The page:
You may have decided to end your marriage, but with a young family, you still face years of co-parenting with your ex. There are ways of having a good divorce and raising happy children with minimal emotional upset.
Here are some best practices to set you on the right path:
- Let the kids come first. You may disagree on a lot, but at least try to agree that the children come first and the adults emotional baggage and private agendas come second.
- Use collaborative law. Utilize the new collaborative law and mediation processes. Your separation will be more amicable. The legal bills really hurt the economic backbone of a family and your children will ultimately pay the price.
- Get counseling. Even the best, conflict-free divorces benefit from having a professional help family members transition out of the nuclear family and into their new arrangements. Grieving the life you had and working to create a new vision of the future will help everyone land more gently.
- Act happy (even if you have to fake it). The most stressful problem for children is seeing their parents in conflict and feeling split loyalties. Kids love both their moms and dads, so if they see divisiveness, they don't know where to place their affections. If they love Mom, it's an act of going against Dad and vice versa. This is the hardest emotional bind for a child. Instead, show your children you both get along (or at least don't hate one another). That means no bad-mouthing the other parent, no dirty looks, or asking the child to deliver snarky messages or spy on the other.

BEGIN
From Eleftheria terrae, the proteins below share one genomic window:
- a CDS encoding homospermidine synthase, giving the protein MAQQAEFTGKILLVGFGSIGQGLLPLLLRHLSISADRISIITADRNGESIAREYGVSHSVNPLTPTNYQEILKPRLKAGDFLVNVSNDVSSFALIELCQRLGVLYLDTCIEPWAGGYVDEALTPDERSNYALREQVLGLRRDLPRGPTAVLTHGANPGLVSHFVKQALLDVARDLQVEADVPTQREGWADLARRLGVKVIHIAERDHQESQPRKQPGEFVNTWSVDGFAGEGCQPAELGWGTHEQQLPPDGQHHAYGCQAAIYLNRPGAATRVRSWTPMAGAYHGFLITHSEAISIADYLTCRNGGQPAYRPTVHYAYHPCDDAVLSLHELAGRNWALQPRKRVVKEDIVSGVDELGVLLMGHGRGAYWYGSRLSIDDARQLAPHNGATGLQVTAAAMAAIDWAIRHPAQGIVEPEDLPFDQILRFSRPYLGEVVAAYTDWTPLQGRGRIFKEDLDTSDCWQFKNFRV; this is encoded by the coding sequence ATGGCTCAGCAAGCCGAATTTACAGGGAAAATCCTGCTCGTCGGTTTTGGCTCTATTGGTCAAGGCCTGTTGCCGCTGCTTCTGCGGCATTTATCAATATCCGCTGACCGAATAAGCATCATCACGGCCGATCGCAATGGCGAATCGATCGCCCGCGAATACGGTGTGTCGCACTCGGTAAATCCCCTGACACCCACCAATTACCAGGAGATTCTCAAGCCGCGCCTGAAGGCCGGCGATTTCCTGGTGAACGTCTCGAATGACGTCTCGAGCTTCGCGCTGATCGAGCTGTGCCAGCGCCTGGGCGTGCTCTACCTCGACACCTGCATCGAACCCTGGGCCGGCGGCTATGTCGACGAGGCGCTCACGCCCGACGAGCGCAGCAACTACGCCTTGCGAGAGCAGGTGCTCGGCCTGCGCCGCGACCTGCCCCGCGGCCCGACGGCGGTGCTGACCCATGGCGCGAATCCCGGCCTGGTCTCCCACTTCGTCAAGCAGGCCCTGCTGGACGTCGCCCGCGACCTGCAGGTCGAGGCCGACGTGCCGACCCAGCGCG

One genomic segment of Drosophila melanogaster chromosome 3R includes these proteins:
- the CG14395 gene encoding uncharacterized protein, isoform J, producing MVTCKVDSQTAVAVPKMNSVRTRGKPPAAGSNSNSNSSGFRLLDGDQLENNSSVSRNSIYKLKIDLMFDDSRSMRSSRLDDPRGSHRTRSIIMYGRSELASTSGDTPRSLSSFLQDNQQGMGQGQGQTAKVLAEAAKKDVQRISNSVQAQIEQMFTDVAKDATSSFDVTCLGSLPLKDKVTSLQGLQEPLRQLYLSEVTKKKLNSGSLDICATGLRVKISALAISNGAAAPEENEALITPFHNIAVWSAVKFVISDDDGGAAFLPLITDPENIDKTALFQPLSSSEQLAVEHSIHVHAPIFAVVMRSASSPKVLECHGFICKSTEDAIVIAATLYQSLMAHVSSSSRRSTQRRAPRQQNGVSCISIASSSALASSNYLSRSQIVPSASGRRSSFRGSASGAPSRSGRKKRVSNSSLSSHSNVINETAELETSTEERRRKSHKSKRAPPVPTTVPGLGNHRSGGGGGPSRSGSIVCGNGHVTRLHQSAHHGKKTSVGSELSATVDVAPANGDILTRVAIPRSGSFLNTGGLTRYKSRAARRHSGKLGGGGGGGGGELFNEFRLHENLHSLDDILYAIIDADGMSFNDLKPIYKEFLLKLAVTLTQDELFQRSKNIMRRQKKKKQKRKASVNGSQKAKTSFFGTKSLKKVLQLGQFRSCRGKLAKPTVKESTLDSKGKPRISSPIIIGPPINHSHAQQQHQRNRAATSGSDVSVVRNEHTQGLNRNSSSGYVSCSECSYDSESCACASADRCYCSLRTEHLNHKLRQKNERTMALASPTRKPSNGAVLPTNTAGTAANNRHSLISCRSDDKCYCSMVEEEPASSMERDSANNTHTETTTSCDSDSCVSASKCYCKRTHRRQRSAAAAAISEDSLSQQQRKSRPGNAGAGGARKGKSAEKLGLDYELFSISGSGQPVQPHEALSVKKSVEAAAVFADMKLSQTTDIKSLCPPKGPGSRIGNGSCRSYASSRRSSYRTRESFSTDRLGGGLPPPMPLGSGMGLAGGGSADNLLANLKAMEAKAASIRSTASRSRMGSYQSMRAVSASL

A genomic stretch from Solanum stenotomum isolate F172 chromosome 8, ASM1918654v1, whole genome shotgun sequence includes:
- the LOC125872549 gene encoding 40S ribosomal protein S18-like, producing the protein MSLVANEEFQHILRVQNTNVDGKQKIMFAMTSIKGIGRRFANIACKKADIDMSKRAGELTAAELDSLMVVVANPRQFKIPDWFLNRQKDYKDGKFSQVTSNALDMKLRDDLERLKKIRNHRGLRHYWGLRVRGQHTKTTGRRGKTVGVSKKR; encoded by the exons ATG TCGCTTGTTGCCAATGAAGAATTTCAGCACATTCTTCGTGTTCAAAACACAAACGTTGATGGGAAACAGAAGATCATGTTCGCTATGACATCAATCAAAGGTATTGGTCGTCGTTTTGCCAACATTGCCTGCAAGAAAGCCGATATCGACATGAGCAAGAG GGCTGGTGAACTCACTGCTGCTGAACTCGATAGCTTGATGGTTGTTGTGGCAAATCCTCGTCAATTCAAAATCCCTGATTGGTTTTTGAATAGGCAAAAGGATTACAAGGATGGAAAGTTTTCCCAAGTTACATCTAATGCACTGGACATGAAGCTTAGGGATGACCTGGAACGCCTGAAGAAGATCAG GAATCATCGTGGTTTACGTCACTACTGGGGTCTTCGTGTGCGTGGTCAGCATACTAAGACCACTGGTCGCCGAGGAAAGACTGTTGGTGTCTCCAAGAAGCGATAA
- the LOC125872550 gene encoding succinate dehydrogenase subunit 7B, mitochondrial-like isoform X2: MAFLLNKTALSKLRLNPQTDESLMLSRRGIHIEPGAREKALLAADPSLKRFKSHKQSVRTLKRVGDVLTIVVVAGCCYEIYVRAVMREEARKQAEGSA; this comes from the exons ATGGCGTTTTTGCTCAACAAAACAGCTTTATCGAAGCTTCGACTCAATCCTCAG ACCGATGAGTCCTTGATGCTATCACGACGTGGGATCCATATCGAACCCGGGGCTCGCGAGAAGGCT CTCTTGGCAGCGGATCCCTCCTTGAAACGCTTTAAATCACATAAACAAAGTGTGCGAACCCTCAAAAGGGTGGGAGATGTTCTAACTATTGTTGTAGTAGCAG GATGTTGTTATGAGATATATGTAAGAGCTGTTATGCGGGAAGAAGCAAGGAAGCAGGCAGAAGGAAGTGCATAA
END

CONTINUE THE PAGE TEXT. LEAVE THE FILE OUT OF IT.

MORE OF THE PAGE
- Agree to disagree. I promise you, it's the actual fighting and conflict about minutiae (like how to handle homework, discipline differences, bedtimes, what the kids eat etc.) that hurts kids, not the staying up late, watching Call of Duty, and skipping assignments. Let the other parent do things their own way and support the idea that kids can handle two houses having two different styles and rules. Decide what's worth fighting for. If you agree you should not "sweat the small stuff", but you wonder what is "small", let me share what courts agree you should speak up about.
- Safety: Abuse or neglect
- Travel: Extensively being away, distant, remote or unreachable
- Health: Refusing chemotherapy, blood transfusions, vaccinations, etc.
- Education: Sending them away to boarding school/military school or other non-main stream settings
- Religion: Excessive pressure or conversion to a known religious cult or extremist group
Are you getting a sense of the scale now? So, fighting about trans fats in fast food isn't the way to go. You'll probably do more psychological damage to your toddler watching you bicker over it.
About the Author:
Alyson Schafer is a psychotherapist and one of Canada’s most notable parenting experts. She is the resident expert on The Marilyn Denis Show, CTV News Channel and CBC’s The World This Weekend. Alyson is an “Ask an Expert” Columnist for Today’s Parent Magazine, and sits on the Health Advisory Board for Chatelaine Magazine. Alyson is the best selling author of “Breaking The Good Mom Myth” and “Honey, I Wrecked The Kids” and her latest, “Ain’t MIsbehavin”. She is an international speaker including the inaugural TEDxKids in Brussels and offers free parenting tips at www.alysonschafer.com.